Prevention and Treatment of Snake Bites
Snake bite information:
- Key Facts
- RxDx Vaccines
- Preventative Measures
- Cutting the area around the wound is often a traditional initial treatment in India, however this can be dangerous because the venom often stops the normal clotting of blood therefore causing excessive bleeding.
- Sucking venom from the wound has been proven not to remove any of the venom from the bite area, and can even inhibit the natural oozing of the venom from the wound.
- Washing the wound increases the flow of venom through the system by stimulating the lymphatic system.
- RxDx has one anti snake venom available for emergencies only!
- This anti snake venom can be prescribed by an RxDx doctor in case of emergency, however the patient would then need to be transferred to a larger hospital for further treatment.
- Anti Snake venom (ASV) in India is polyvalum, Ie. It is effective for all the four common species : Russels Viper (Daboia Russelii), Common Cobra (Naja Naja), Common Krait (Bungarus Caeruieus) and Saw Scaled Viper (Echis Carinatus).
- As there is no immunizations available to protect against snakebites, the most anyone can do to protect themselves is to take preventative measures.
- It should be noted however that 70% of all snakebites are from non venomous species and only 50% of bites by venomous snakes actually envenomate the patient.
- If walking at night, wear substantial shoes and make your footsteps heavy on the ground. The snake can detect vibrations and will stay out of your way whenever possible.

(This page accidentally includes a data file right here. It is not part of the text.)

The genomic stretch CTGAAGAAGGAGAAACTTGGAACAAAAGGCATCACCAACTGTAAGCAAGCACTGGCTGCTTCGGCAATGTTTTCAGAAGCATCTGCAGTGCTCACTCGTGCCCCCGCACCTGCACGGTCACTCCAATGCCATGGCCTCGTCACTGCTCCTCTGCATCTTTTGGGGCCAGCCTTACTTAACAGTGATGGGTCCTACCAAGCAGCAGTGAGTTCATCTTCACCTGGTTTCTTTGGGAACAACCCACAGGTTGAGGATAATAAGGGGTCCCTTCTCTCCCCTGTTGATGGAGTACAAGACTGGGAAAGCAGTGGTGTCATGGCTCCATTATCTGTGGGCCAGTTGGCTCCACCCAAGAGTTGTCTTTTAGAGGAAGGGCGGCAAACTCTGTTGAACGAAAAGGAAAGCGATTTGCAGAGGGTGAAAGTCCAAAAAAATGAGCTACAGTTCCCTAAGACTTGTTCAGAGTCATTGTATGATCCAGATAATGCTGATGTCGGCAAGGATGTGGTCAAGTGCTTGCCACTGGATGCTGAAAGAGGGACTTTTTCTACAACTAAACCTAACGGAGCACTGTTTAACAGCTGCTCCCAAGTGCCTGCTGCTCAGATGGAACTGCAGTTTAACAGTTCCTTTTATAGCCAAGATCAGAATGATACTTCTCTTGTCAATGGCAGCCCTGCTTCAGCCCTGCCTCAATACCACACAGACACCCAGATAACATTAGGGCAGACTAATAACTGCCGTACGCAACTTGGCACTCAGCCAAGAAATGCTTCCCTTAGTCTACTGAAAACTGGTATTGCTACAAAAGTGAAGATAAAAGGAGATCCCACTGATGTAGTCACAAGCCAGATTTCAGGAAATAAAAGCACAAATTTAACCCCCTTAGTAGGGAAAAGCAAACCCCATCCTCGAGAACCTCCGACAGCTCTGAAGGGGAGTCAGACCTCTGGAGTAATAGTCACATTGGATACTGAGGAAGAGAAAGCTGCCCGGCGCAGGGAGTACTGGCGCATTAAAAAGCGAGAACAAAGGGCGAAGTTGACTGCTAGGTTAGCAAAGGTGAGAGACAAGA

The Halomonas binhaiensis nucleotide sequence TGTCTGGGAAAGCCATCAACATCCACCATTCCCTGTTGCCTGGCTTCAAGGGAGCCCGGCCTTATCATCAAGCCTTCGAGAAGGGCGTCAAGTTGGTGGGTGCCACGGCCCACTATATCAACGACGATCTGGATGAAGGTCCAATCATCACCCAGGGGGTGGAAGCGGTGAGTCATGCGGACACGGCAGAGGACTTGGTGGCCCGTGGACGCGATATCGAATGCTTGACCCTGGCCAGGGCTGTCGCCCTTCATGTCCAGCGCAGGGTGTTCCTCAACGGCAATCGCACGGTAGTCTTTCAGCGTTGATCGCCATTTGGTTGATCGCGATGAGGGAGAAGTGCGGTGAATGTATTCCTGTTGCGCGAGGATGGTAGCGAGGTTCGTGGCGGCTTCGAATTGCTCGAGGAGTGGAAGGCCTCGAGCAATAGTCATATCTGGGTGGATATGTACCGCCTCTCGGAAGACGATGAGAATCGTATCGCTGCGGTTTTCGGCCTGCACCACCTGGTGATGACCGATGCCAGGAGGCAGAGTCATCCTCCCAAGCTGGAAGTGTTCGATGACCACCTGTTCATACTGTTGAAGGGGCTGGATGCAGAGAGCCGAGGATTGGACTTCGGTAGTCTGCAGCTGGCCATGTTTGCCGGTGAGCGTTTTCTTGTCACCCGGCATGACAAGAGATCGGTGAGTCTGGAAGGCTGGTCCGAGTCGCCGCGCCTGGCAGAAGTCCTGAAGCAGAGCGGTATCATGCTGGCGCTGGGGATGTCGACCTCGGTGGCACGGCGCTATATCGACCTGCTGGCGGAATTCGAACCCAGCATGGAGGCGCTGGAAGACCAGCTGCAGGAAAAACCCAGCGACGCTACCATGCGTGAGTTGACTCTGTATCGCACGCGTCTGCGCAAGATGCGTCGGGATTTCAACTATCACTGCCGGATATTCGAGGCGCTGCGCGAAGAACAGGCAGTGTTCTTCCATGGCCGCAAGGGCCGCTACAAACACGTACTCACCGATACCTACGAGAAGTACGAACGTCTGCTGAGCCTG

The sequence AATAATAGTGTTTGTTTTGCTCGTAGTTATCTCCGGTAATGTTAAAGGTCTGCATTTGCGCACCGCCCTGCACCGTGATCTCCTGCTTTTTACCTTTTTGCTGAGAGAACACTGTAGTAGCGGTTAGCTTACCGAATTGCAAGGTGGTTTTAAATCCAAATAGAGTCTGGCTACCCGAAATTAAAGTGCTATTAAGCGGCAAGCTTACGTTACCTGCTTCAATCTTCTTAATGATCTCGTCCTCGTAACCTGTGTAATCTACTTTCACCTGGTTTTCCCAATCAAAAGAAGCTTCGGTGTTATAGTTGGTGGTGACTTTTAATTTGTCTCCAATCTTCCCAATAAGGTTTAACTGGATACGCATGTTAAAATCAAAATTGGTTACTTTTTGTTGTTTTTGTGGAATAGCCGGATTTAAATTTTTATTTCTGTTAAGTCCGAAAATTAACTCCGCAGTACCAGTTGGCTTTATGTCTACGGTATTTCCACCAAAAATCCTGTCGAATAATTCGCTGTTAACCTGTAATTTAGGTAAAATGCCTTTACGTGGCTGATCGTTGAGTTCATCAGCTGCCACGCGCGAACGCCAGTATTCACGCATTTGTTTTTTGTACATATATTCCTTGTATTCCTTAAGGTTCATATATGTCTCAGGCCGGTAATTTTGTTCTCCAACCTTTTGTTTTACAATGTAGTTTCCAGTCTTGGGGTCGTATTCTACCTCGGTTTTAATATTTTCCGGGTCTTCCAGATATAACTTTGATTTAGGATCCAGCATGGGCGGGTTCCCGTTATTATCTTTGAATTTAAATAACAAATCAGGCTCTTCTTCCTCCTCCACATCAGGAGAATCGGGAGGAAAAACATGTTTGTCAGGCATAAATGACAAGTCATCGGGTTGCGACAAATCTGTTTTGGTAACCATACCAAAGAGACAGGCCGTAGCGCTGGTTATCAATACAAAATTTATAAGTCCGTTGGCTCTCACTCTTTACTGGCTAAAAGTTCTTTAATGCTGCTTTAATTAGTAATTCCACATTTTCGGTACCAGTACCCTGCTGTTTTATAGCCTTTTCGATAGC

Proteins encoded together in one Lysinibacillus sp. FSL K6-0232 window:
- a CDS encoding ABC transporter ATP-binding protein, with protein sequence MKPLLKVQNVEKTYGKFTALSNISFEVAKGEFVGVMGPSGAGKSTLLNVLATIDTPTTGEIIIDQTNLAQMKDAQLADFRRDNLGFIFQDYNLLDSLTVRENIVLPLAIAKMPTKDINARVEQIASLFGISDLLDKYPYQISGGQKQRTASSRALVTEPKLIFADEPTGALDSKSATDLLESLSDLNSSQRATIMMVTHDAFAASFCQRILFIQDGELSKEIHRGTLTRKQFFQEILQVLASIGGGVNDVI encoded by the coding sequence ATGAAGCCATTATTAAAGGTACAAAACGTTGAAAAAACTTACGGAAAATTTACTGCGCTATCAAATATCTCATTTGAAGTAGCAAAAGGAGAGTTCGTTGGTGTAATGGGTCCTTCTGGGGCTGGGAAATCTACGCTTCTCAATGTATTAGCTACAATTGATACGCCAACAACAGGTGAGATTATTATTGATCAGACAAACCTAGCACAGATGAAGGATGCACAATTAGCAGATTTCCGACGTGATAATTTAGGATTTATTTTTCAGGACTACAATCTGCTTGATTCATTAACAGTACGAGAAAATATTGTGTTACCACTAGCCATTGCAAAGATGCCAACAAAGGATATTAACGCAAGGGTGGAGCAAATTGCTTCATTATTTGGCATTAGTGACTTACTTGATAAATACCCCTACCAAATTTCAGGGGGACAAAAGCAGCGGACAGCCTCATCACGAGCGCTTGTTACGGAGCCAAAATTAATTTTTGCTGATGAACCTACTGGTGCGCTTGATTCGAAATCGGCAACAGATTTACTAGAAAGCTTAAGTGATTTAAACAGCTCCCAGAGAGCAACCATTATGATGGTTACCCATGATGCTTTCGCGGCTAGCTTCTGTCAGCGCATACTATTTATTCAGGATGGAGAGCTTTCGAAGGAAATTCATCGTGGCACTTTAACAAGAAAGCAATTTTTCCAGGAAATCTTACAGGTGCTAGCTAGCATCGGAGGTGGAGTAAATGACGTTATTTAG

- Carry a stick when gardening, picking fruit, cutting grass or working around the base of a tree. Move and disturb the plants/sticks/fruit with the stick before working in the garden to make sure there are no snakes there and giving the snake time to get away if there is one there. Do the same for any grass cuttings which have been kept in piles.
- Keep rubbish and food away from your house as these will attract rats which in turn will attract snakes.
- Keep plants away from your windows or doors. Snakes like cover and plants can help them to climb up and into windows.
- Do keep the patient calm and reassure them that most snakes are not venomous.
- Do immobilise the limb as you would with a bandage and splint (do not make the bandage tight)
- Do get to a hospital as quickly as possible.
- Do inform the doctor of any symptoms which arose on the way to the hospital.
- Do bring the snake with you to the hospital for identification purposes (If the Snake has already been killed).
- Do not try to kill or capture the snake, this can be dangerous and cause more attacks and also wastes valuable time.
- Do not use Tournequets, pressure or any tight bandaging.
- Do not cut the wound or try to suck the venom out
- Do not Wash the wound
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